Oiling your Leather: Leather dry-rots. Oiling leather nourishes it and helps it last longer. If the leather is dirty, clean it first. Make soapy water with original Dawn dishwashing liquid; try not to use soap with a lot of additives (extra smells). Wash the leather with the soapy water and rinse off the soap. Water dries leather, so don’t do this unless you’re going to oil the leather as soon as it dries. The thinner the oil, the easier it is for the leather to soak in the oil. Hydrophane Leather Dressing is a wonderful oil for leather. Pour some in a bowl and use a clean paintbrush to coat the leather. Try not to paint the stitching as oil rots the stitching. However, it’s cheaper to have your leather restitched than replaced. Let the leather soak in all the oil before using your couch, shoes, saddle, etc. Do not use solid leather soaps. The ingredient that allows the soap to dry into a cake will also dry out your leather. (The same is true with lip therapies. Solid lip therapies feel good going on chapped lips, but they also help dry your lips even more.)

Tasty and Beautiful Don’t Always Take a Lot of Time

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Isn’t this pork tenderloin beautiful? And it tastes, Oh Soooo Good! But then, pork tenderloin tastes good roasted with just salt and pepper. Today I preheated the oven to 325. Then I placed the tenderloin with salt and pepper in a roaster with a can of whole berry cranberry sauce and a splash of diet Coke. That’s it! Push in the meat thermometer and cook to 170. About halfway through, I stirred the cranberry sauce and spooned it over the roast. Pair this with a salad and you have a whole meal, easy on the calories and your time. It may take a little over an hour to cook, depending on the size of your roast, but during that time you can get stuff done around the house, watch TV, or work on your taxes like me. Enjoy.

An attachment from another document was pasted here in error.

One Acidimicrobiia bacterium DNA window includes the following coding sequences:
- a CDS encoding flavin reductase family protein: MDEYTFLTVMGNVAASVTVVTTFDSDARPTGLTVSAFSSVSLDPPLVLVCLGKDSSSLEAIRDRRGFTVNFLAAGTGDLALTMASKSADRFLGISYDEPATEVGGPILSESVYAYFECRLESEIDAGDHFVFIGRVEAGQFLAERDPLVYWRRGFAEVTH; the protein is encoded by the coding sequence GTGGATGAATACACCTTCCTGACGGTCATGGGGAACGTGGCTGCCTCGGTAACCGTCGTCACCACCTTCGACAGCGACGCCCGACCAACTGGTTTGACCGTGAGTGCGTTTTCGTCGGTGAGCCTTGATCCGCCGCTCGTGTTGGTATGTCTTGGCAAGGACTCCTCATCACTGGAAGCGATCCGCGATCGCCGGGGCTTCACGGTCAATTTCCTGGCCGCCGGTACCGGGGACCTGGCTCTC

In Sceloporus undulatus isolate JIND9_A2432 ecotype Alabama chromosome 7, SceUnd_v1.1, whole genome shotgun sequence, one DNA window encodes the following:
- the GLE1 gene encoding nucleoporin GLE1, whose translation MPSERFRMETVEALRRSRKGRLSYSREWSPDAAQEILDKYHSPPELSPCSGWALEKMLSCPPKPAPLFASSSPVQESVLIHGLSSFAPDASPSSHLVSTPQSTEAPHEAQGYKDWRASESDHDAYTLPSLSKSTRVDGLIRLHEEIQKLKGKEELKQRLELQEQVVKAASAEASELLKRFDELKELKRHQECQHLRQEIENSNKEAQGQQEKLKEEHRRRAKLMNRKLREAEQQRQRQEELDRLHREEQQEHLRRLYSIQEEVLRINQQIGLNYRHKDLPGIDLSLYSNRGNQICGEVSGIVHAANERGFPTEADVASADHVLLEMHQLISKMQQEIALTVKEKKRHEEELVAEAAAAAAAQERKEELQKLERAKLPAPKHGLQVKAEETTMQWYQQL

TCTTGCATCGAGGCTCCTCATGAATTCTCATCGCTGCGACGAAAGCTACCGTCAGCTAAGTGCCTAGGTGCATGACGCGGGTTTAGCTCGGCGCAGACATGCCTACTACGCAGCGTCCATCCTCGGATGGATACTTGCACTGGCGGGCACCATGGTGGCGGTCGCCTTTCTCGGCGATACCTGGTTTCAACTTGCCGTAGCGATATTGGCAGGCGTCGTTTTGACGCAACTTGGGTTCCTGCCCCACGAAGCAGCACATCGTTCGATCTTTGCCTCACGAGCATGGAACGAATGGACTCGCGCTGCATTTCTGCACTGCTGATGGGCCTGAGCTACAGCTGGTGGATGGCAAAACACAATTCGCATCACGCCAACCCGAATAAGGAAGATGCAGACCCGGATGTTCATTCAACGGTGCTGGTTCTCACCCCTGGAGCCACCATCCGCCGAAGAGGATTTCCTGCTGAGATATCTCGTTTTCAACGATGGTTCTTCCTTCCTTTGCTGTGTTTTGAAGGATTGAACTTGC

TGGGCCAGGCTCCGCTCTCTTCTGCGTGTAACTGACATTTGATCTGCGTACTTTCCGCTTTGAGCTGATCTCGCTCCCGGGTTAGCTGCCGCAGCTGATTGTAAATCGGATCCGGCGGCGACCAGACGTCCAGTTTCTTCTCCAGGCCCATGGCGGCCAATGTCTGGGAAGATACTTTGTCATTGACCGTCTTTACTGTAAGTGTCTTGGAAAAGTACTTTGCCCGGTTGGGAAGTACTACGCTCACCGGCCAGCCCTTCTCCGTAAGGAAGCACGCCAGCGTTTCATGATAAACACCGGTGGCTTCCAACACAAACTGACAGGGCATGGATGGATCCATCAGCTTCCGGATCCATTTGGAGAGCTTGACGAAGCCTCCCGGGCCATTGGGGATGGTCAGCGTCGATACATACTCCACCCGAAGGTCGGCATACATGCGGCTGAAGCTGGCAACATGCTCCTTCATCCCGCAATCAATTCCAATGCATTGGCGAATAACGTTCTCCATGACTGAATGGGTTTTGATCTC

International Women’s Day – My Story

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We’ve come a long way, Baby! Even in my short 62 years, lifestyles have changed so much. I still remember the hassle of hose with girdles and garter belts, pantyhose, and seamed stockings. Way back in the olden days, women were required to wear dresses to school and work – and we were not allowed to go bare-legged so the solution was to wear some kind of hosiery everyday. We would stand behind trees as the winter wind whipped up our dresses while waiting for the school bus to pick us up. It wasn’t until my Senior year in high school that the dress code was dropped and we could wear pants.  What a relief. In the workplace, pantsuits were allowed, but some companies still required dresses. And you certainly could not show up for a job interview wearing pants. I still cringe just thinking about all those days strapped into uncomfortable underwear. Men have no idea what it’s like, and back then they sure didn’t care.